After a long hiatus, I am back at woodworking. I am stuck in a too-small, too-dimly-lit space for now--the 1 car garage in our rental house--but I have things set up so as to be workable.

Project #1 is to make the "footboard" to turn Henry's crib into a toddler bed. This should go fairly quickly. I hope so--I have given myself a deadline of June 12--his second birthday. I had already cut the pieces for the legs (3 pieces of 3/4 stock each), so I just had to laminate those after planing the center piece to the same thickness as the plywood I'll be using for the bottom stretcher and the top rail. That is done, and they are drilled with the holes and counterbores for the hardware:

What remains is to create mortises for the slats, cut slats to size, put 1/8" roundovers on all pieces, sand everything, assemble, and re-sand and finish. The more I think about it, the more I think June 12 is pushing it. Oh well. It is supposed to storm this weekend, so I might have 5-6 hours to put toward it, with nothing better to do.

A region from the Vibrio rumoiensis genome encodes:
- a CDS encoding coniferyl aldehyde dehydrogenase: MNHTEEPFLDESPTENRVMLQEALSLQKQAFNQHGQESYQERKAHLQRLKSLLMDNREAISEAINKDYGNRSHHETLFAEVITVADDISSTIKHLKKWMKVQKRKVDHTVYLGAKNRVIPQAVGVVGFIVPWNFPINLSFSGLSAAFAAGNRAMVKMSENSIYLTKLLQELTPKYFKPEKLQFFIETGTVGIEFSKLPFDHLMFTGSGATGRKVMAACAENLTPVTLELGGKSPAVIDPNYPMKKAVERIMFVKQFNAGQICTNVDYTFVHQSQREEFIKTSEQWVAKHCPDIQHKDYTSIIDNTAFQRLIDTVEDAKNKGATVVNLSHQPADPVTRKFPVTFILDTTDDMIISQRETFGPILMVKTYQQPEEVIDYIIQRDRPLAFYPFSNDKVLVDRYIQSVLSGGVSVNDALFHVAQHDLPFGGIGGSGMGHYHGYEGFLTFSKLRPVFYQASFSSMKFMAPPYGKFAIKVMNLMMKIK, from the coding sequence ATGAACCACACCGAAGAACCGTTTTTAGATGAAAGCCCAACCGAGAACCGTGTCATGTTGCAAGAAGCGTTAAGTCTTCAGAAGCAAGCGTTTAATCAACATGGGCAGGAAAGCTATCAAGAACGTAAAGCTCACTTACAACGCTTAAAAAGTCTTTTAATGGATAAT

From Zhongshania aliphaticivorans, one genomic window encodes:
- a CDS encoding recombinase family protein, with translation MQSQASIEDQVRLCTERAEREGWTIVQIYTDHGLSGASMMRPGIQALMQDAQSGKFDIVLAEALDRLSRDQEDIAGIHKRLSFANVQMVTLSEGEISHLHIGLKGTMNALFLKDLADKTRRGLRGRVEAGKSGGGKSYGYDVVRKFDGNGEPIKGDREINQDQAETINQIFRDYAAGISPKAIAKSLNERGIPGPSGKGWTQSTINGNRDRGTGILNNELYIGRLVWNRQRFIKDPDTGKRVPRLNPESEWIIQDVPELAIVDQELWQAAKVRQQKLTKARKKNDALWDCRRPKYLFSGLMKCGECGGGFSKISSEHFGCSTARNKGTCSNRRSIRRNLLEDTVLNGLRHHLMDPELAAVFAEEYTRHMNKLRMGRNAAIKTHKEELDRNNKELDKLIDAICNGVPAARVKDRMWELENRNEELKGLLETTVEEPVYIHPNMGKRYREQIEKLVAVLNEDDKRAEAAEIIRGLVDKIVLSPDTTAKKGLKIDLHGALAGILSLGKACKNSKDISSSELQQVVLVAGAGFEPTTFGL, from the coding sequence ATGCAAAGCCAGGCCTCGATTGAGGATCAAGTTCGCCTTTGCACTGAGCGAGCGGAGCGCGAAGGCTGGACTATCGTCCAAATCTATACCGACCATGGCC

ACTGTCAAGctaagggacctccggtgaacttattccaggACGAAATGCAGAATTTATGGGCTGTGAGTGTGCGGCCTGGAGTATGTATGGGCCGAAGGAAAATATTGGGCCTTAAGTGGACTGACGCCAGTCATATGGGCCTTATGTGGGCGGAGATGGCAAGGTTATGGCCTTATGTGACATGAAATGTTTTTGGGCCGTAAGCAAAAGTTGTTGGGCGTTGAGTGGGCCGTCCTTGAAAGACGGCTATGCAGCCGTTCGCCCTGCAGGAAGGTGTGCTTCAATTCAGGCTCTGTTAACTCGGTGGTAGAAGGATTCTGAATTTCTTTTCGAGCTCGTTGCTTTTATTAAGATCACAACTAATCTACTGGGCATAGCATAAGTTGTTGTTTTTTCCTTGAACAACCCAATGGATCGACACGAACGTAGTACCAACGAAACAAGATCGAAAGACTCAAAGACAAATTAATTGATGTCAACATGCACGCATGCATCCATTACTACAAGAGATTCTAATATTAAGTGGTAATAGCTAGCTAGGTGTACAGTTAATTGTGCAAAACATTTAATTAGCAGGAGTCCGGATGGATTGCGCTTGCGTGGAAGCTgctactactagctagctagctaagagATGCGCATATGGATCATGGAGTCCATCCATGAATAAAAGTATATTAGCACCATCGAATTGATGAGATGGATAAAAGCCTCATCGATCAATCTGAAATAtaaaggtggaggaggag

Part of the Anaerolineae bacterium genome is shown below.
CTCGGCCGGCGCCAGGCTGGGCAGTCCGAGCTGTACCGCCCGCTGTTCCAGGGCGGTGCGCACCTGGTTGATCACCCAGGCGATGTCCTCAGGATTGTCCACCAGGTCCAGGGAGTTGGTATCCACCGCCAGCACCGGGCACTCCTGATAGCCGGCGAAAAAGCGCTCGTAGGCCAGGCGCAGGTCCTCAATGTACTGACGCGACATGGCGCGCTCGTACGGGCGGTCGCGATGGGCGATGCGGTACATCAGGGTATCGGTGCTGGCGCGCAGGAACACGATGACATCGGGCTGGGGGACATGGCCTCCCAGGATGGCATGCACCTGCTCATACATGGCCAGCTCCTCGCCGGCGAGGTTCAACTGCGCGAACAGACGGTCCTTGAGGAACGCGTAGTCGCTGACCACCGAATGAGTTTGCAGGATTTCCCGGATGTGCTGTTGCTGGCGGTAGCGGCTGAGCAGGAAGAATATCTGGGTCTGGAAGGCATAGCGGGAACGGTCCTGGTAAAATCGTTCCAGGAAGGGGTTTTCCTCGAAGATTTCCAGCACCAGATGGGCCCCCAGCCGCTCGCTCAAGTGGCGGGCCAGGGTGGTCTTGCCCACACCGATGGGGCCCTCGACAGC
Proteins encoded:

Friday, September 21, 2007


On the suggestion of a co-worker, I wound up just cutting 1/4" off each side of the cutting board. That was enough to get rid of the big divot the runaway router left. And then, I bought a used router from a guy in Belton. It was a long trip for a router, but it was a pretty good deal ($20) for an early 1980's Craftsman router that looks like it was used once, maybe. It came with two bits, but honestly, I haven't even looked at them very close. On first glance they didnt seem like anything I'd be using anytime soon. Anyway, that router fits the table I have, so I am now with a functional router table. The routing went just fine with the table, but I still had to touch things up with sandpaper to make it smooth.

Here's what it looks like: